Your reel needs to be up to the task as well.  Heavy-duty spinning reels of years back are still effective tools, but with the advent of braided lines and graphite rods, many anglers have successfully switched to intermediate reels that can hold between 200 to 250 yards of 40- to 50-pound braid. Look for a reel that can provide at least 15 pounds of drag and with new-age washers that will dissipate heat from a searing run of a cow striper. Check in with a tackle shop that specializes in saltwater gear for hands-on advice.

Many seasoned anglers prefer a reel with a high gear ratio from 5 or 6 to 1; the reason being higher gear ratios help you to work the lure more effectively when combined with twitching your rod and retrieving. Ratios simply mean the number of times the bail goes around the spool with one turn, so a 5 to 1 ratio means one turn of the reel handle equals five bail spins. More line is retrieved at higher ratios. When it comes to fishing topwaters lures during fall season, higher gear ratios allow for better presentations.

Cast With a Goal in Mind

striped bass on topwater lurestriped bass on topwater lure

When room allows, such as an open stretch of beach with few other fishermen around, many of us will cast as far as we are able.  Although it’s not necessarily a bad idea to cast as far as you can and then work your lure back — sometimes it’s better to work your way out while casting. The idea is you won’t spook any close-by stripers with a long cast, and it’s easier to fight a fish that’s hooked closer; however, sometimes you’ll need to cast out to where baitfish are schooling, or birds are working. And that’s where topwater baits really are worth their weight in gold! You can cast long distances fast to reach out and land where the bass are feeding.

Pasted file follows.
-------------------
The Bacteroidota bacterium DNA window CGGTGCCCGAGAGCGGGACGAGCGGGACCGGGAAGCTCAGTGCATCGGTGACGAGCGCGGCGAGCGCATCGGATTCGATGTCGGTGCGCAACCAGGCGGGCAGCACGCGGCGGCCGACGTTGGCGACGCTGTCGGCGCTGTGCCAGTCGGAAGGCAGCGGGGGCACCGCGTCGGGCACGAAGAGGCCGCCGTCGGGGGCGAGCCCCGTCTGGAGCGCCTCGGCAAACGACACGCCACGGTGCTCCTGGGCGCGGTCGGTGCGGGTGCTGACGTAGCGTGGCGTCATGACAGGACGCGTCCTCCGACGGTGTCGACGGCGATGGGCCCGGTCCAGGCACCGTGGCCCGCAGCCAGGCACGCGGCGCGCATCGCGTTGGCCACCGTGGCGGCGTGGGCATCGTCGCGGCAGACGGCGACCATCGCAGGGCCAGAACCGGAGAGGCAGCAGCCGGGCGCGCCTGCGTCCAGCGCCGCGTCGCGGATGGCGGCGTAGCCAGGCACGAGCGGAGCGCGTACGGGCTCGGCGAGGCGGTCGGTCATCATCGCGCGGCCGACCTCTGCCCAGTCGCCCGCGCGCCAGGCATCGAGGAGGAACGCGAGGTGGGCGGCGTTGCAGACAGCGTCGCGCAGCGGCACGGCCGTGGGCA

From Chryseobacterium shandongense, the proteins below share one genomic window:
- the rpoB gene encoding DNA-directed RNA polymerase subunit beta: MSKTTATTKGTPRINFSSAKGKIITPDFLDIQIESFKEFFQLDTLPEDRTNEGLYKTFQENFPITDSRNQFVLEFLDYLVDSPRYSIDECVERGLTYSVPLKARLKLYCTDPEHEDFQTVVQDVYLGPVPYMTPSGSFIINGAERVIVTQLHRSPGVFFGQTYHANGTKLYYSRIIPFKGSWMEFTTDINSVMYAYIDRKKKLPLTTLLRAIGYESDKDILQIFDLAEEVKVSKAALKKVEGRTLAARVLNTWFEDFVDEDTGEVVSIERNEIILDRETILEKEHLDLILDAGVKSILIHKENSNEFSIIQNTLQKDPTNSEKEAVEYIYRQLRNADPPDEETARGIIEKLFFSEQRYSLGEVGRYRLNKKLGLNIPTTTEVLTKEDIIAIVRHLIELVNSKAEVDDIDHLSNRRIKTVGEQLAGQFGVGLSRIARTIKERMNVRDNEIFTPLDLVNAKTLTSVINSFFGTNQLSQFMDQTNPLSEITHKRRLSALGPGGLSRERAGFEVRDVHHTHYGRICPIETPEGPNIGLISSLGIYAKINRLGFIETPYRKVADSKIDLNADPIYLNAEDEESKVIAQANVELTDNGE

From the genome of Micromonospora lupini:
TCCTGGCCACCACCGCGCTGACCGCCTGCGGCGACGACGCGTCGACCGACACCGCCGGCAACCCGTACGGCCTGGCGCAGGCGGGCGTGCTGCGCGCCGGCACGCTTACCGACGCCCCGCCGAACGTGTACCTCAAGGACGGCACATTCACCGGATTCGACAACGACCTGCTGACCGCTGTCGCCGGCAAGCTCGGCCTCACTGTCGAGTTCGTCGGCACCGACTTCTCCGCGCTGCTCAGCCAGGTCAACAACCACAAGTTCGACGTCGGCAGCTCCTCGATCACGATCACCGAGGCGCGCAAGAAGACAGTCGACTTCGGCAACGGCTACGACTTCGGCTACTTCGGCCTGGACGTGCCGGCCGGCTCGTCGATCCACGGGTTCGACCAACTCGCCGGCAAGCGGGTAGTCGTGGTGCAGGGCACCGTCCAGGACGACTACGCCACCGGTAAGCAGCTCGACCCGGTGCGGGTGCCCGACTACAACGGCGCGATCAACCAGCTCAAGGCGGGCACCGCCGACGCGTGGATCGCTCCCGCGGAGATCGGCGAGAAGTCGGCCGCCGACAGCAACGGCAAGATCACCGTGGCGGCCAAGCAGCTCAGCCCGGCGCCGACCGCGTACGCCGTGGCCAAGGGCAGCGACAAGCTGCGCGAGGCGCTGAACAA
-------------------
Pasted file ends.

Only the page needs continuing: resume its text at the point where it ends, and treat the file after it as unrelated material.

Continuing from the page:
Be sure to fan-cast your lures to cover all the available water around you. Vary your retrieve, but keep in mind, it’s important to impart a splashing frenzy, creating commotion with your lure. Walking the dog, as is commonly said, means creating a back-and-forth motion on your lure that imitates a baitfish that is trying to regain its balance in the water. It’s achieved by repeatedly snapping the rod tip with a semi-slack line. Quick, short snaps cause the bait to go back and forth with a tight action. Longer sweeps cause it to glide from side to side.

Reel to take up line, but move the lure mostly with the rod. Occasionally bring the presentation to a brief stop, especially if you see a bass hit your lure and miss it! Get ready for a thunderous strike that will make your heart miss a beat or two!

With large Pencil Poppers, specifically, sometimes the best way to impart hard striper strikes is to make a long cast and reel back quickly, with the rod tip low and adding some jerks – so the popping face digs and chugs and the lure races along like a frantic baitfish.

There’s no more exciting time than the fall season to be out on the water after striped bass! Topwater baits provide fun fishing and heart-stopping visual action when you see a cow striper – or any striper for that matter – come up to inhale your offering! Seconds later your line will tighten, your reel will sing and your heart will race—and isn’t that why you’re out there in the first place?!  Enjoy the fall season before it ends.

Possible Hook & Hardware Modifications

saltwater striped basssaltwater striped bass
  • Flatten treble hook barbs for easier hook removal
  • Remove rear treble hook and replace with 2/0 circle hook
  • Replace factory treble hooks with one size larger treble hooks of thicker gauge